Before and after the arrival of Europeans, Aboriginal peoples had a well-developed cultural understanding and practical knowledge of plants, animal behaviour, local geology and meteorological conditions. Information they provided was frequently vital to the success – and even survival – of early European navigators and explorers.
Interest in the natural history of South Australia led to the formation of a South Australian Literary and Philosophical Society in London in 1834. Early settlers established collections, sending natural history specimens back to Europe. Many demonstrated broad interests that contrast with more specialised twentieth-century studies.
Evolution of the Profession in South Australia
Following early reliance on the ‘gentleman scientist’ and amateur collector, trained scientists were appointed to responsible positions in the 1850–60s, a watershed period in Australian science. Under G.W. Francis, first director of Adelaide’s Botanic Gardens (1855–65) and its second director Richard Schomburgk (1865–91), the Gardens undertook agricultural and horticultural research. Geological and mineralogical studies were advanced by Johannes Menge, Boyle Travis Finniss, T. Burr, J.C. Dixon, Carl Zachariae and Julian Tenison Woods, and by Benjamin Babbage’s appointment in 1851 as government geologist and mineral surveyor. The Adelaide Philosophical Society (later the Royal Society of South Australia) was formed in 1853. Charles Todd filled the dual posts of astronomer and superintendent of post and telegraphs from 1855. A library, museum and lecture rooms were housed in the South Australian Institute building, opened in 1861. Important contributions from men of German origin, such as Menge, Schomburgk, F.E.H.W. Krichauff, C.W.L. Muecke and M.P.F. Basedow, included support for establishment of Roseworthy Agricultural College (1883) and Australia’s first properly funded Forestry Board (1875).
The Establishment of the University of Adelaide and the Growth of Science
A significant advance in the hitherto utilitarian and localised profile of South Australian science came with the University of Adelaide’s foundation in 1874. Arriving in 1875 as professor of Natural Science, Ralph Tate invigorated the local scientific community. During 1884–85 Edward Rennie became Angas Professor of Chemistry, Archibald Watson was appointed the first Elder Professor of Anatomy and Edward Charles Stirling lecturer in physiology; professional training in medicine began and Edith Dornwell became first science graduate and first woman graduate. Stirling, well-regarded in zoology, anthropology and other sciences, became director of the South Australian Museum in 1895 and professor of physiology in 1900. John Burton Cleland became Marks Professor of Bacteriology and Pathology in 1920. A skilled pathologist, Cleland’s greatest contributions were in botany, ornithology and anthropology. Outstanding medical researchers included J.D. Davies (hydatid disease), and later overseas Howard Florey and Hugh Cairns. The Institute of Medical and Veterinary Science was founded in 1938.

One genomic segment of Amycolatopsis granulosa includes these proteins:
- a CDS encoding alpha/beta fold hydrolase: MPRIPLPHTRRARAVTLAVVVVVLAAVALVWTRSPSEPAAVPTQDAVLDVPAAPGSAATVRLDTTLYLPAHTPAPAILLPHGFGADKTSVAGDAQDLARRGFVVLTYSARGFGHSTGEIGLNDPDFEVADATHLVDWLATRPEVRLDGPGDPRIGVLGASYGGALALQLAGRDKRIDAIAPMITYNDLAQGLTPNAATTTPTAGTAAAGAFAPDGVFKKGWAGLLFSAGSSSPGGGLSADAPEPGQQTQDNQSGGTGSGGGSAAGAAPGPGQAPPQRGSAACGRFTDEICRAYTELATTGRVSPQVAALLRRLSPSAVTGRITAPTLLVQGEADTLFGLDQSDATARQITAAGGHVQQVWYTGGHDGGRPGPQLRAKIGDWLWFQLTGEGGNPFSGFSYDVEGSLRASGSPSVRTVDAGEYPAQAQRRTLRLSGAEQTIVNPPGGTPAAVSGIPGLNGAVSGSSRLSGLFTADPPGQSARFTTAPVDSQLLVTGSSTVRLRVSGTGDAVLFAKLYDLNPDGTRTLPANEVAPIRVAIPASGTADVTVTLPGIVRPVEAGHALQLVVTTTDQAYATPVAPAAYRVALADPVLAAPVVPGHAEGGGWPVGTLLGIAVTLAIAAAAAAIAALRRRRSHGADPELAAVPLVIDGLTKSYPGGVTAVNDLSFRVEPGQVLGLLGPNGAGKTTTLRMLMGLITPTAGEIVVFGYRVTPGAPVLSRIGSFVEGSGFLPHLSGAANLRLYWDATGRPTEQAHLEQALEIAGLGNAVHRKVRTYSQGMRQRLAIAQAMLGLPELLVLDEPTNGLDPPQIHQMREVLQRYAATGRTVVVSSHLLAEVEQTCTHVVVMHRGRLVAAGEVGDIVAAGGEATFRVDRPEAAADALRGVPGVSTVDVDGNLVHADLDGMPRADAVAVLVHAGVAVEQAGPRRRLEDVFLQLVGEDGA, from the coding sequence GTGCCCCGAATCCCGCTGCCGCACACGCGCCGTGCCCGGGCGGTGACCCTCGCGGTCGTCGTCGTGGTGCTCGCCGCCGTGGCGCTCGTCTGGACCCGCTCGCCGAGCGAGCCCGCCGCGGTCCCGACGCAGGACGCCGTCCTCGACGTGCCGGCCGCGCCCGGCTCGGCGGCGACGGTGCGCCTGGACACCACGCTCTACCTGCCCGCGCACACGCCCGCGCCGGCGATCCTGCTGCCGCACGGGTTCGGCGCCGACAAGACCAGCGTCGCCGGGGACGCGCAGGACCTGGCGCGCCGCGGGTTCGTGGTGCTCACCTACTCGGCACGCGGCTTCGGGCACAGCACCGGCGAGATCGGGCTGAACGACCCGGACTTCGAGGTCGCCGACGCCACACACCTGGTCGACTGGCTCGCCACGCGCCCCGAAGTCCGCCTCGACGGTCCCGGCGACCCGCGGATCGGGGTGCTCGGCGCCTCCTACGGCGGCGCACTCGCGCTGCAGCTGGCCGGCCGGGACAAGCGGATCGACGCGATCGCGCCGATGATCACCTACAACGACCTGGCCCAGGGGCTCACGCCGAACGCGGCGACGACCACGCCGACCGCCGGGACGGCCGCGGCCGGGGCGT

Establishment of the Council for Scientific and Industrial Research (later CSIRO)
Ecological research, especially in arid zones, gained support from T.G.B. Osborn, first professor of botany, vegetable pathology and parasitology (1912–28). Adelaide University’s Waite Agricultural Research Institute was established in 1924 under Waite Professor of Agriculture, A.E.V. Richardson. J.A. Prescott became professor of agricultural chemistry and in 1926 simultaneously chief of the Division of Soils of the newly formed Council for Scientific and Industrial Research (CSIR, later CSIRO). Cooperation with the state Department of Agriculture stimulated soil research. Research on trace elements, of great importance in agriculture and pastoralism, exemplified the value of interdisciplinary teamwork. Integration of soil science, pedology and ecology in the later twentieth century enabled research into water and land erosion and soil salinity.